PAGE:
However, the research team found that that by adding the element selenium to the original material (called GST), the material's absorption of infrared light in the crystalline phase decreased dramatically — in essence, changing it from an opaque coal-like material to a more transparent diamond-like one. What's more, the large difference in the refractive index of the two states affects the propagation of light through them.
“This change in refractive index, without introducing optical loss, allows for the design of devices that control infrared light without the need for mechanical parts,” Roberts says.
As an example, imagine a laser beam that is pointing in one direction and needs to be changed to another. In current systems, a large mechanical gimbal would physically move a lens to steer the beam to another position. A thin-film lens made of GSST would be able change positions by electrically reprogramming the phase-change materials, enabling beam steering with no moving parts.
The team has already tested the material successfully in a moving lens. They have also demonstrated its use in infrared hyperspectral imaging, which is used to analyze images for hidden objects or information, and in a fast optical shutter that was able to close in nanoseconds.
The potential uses for GSST are vast, and an ultimate goal for the team is to design reconfigurable optical chips, lenses, and filters, which currently must be rebuilt from scratch each time a change is required. Once the team is ready to move the material beyond the research phase, it should be fairly easy to transition it into the commercial space. Because it's already compatible with standard microelectronic fabrication processes, GSST components could be made at a low cost and in large numbers.
Recently, the laboratory obtained a combinatorial sputtering chamber — a state-of-the-art machine that allows researchers to create custom materials out of individual elements. The team will use this chamber to further optimize the materials for improved reliability and switching speeds, as well as for low-power applications. They also plan to experiment with other materials that may prove useful in controlling visible light.
The next steps for the team are to look closely into real-world applications of GSST and understand what those systems need in terms of power, size, switching speed, and optical contrast.
“The impact [of this research] is twofold,” Hu says. "Phase-change materials offer a dramatically enhanced refractive index change compared to other physical effects — induced by electric field or temperature change, for instance — thereby enabling extremely compact reprogrammable optical devices and circuits. Our demonstration of bistate optical transparency in these materials is also significant in that we can now create high-performance infrared components with minimal optical loss.” The new material, Hu continues, is expected to open up an entirely new design space in the field of infrared optics.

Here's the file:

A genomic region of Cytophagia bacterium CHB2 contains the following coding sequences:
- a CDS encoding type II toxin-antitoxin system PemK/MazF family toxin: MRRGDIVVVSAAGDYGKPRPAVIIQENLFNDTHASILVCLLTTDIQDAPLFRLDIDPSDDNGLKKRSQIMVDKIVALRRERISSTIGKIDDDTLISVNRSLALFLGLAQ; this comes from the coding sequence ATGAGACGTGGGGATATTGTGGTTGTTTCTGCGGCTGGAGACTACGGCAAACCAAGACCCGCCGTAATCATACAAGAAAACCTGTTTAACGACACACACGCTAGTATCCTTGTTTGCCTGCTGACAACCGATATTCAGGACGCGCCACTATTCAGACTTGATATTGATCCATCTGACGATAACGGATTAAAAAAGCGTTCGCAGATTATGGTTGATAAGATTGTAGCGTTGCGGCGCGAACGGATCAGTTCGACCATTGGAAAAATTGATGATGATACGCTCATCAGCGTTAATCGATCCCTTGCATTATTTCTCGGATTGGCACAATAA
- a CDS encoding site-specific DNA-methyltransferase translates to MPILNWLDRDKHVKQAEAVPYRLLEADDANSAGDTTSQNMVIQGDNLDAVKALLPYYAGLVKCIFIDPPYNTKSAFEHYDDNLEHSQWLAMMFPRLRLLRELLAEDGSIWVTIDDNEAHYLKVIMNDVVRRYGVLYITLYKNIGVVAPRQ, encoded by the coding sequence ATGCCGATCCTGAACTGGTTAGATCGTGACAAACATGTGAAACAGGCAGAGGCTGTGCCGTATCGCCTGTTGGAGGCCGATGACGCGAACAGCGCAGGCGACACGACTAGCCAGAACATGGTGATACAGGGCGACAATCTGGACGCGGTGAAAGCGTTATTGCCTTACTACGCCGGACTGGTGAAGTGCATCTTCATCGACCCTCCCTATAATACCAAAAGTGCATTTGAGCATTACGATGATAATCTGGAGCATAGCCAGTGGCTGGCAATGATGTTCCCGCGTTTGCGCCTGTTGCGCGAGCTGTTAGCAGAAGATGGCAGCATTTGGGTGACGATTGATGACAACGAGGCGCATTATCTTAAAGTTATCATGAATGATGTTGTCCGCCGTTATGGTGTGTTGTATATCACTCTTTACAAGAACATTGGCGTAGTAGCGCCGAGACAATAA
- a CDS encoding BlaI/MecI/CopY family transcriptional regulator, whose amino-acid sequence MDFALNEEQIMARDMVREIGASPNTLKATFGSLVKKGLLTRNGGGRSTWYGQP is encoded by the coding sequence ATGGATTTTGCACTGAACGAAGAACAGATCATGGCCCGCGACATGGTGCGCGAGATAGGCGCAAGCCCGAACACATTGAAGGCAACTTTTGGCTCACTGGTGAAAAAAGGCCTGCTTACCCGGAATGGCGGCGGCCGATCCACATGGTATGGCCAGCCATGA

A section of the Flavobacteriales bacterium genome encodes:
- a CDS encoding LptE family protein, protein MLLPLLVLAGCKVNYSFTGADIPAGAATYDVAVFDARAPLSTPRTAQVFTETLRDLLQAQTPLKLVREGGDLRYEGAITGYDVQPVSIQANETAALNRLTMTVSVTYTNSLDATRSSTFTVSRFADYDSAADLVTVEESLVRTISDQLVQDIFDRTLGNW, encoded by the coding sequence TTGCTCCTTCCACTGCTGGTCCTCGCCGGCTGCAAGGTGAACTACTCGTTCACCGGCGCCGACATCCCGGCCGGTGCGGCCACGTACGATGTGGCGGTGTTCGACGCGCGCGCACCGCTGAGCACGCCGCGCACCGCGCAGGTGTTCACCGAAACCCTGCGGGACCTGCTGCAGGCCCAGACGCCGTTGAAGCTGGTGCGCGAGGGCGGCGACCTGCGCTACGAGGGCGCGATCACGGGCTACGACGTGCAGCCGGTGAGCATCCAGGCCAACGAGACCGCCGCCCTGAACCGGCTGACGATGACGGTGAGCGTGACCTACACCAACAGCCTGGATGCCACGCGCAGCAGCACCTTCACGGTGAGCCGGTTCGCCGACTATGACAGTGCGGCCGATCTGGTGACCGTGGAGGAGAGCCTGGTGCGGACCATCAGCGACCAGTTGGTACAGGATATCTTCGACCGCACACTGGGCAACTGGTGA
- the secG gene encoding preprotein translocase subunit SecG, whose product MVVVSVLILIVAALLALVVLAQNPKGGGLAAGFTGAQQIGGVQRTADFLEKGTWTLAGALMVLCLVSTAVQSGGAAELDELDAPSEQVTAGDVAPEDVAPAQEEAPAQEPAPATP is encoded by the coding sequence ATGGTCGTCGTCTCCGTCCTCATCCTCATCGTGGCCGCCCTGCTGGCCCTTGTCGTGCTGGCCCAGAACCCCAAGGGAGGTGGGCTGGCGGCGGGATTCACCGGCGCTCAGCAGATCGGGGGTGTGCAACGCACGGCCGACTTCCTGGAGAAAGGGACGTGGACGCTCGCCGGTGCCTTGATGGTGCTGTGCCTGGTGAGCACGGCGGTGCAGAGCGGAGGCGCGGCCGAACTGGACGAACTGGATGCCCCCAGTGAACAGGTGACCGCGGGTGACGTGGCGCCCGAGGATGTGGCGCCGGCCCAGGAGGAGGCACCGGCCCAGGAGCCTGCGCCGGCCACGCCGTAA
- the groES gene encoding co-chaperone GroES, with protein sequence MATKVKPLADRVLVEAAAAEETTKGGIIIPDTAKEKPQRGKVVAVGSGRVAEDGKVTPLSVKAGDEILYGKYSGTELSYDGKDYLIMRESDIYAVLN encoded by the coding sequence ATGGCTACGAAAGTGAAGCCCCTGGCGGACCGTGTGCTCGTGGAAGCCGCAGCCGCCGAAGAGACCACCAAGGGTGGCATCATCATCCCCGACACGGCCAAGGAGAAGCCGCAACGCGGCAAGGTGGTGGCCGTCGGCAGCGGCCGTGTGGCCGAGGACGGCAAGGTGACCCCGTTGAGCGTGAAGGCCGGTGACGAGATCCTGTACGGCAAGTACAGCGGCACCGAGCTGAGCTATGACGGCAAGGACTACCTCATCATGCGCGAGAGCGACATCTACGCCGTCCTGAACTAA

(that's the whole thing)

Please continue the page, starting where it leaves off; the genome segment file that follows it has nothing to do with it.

– Anne McGovern | Lincoln Laboratory
MIT News Office, January 30, 2020
Physics experiment with ultrafast laser pulses produces a previously unseen phase of matter.
|An artist's impression of a light-induced charge density wave (CDW). The wavy mesh represents distortions of the material’s lattice structure caused by the formation of CDWs. Glowing spheres represent photons. In the center, the original CDW is suppressed by a brief pulse of laser light, while a new CDW appears at right angles to the first. Image, Alfred Zong.|
Adding energy to any material, such as by heating it, almost always makes its structure less orderly. Ice, for example, with its crystalline structure, melts to become liquid water, with no order at all.
But in new experiments by physicists at MIT and elsewhere, the opposite happens: When a pattern called a charge density wave in a certain material is hit with a fast laser pulse, a whole new charge density wave is created — a highly ordered state, instead of the expected disorder. The surprising finding could help to reveal unseen properties in materials of all kinds.
The discovery is being reported today in the journal Nature Physics, in a paper by MIT professors Nuh Gedik and Pablo Jarillo-Herrero, postdoc Anshul Kogar, graduate student Alfred Zong, and 17 others at MIT, Harvard University, SLAC National Accelerator Laboratory, Stanford University, and Argonne National Laboratory.
The experiments made use of a material called lanthanum tritelluride, which naturally forms itself into a layered structure. In this material, a wavelike pattern of electrons in high- and low-density regions forms spontaneously but is confined to a single direction within the material. But when hit with an ultrafast burst of laser light — less than a picosecond long, or under one trillionth of a second — that pattern, called a charge density wave or CDW, is obliterated, and a new CDW, at right angles to the original, pops into existence.